It was my privilege and honor to serve in the Arizona Legislature and to fight for the priorities of my district and region. Even since leaving public office, my concern for my district and our state has not waned. Some might consider a former state legislator weighing in on the discussion in Washington regarding the United States-Mexico-Canada Agreement (USMCA) going out of one’s lane, but I am left to wonder how anyone in elected office can remain silent. Work isn’t to be done in silos and success isn’t achieved in a vacuum. The USMCA will update and improve our nation’s trade policies so that our communities, states and our country as a whole all benefit, and all elected officials, whether local, statewide, or national, should support this agreement.
Arizona has a lot to gain from passing USMCA. Some cities within our state will feel the impact faster and with more force than others, but all of Arizona’s citizens will benefit. From ranchers and farmers to manufacturers, from employers to employees, from producers to consumers, there is much to be gained if passed and much to be lost if not.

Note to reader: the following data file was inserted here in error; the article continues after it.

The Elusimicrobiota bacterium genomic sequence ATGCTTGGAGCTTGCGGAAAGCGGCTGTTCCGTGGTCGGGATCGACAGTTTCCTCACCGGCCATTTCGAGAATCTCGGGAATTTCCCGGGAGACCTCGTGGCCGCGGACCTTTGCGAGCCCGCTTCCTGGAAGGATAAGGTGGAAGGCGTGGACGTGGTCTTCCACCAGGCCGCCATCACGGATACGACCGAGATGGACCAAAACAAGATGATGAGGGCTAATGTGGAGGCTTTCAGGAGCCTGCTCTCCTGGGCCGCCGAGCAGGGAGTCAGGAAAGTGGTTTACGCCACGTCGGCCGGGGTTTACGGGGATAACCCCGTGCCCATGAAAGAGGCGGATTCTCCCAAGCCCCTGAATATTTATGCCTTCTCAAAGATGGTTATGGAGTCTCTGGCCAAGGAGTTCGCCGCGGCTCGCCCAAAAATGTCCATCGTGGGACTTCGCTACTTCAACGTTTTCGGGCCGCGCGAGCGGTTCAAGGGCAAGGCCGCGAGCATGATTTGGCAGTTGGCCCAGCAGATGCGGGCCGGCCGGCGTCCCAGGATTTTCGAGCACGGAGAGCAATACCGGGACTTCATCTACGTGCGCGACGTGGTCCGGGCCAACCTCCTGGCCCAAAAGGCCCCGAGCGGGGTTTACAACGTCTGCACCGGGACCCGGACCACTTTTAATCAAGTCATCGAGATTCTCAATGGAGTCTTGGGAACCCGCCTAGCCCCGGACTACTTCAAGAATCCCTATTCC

Currently, more than 228,000 Arizona jobs are directly related to Arizona’s trade with our neighbors in Mexico and in Canada. More than 11 billion dollars in goods and services are exported from Arizona to Mexico and Canada. From produce to engines to computers, the Arizona workforce produces what Mexico and Canada need. In the manufacturing sector alone, those two countries purchase more than two-fifths of our state’s manufacturing exports, according to the National Association of Manufacturers.
The USMCA provides important safeguards for U.S. producers: the agreement levels the playing field for dairymen, protects intellectual property, opens new markets for poultry exports, cuts red tape for small businesses, and provides new, enforceable labor standards. For these reasons and more, every elected official at the local and state level should be reaching out to our state’s representatives in Washington, D.C., urging them to support the USMCA when it comes up for a vote. We should thank those who have committed their support, including our two U.S. senators, and ask those who have not yet committed a yes vote, to do so and stand with Arizona citizens, workers and businesses on this very important issue. A commitment to a yes vote on the USMCA is taking a public stand for the best interests of Arizona workers and our economy, and that should be the priority of every member of our congressional delegation.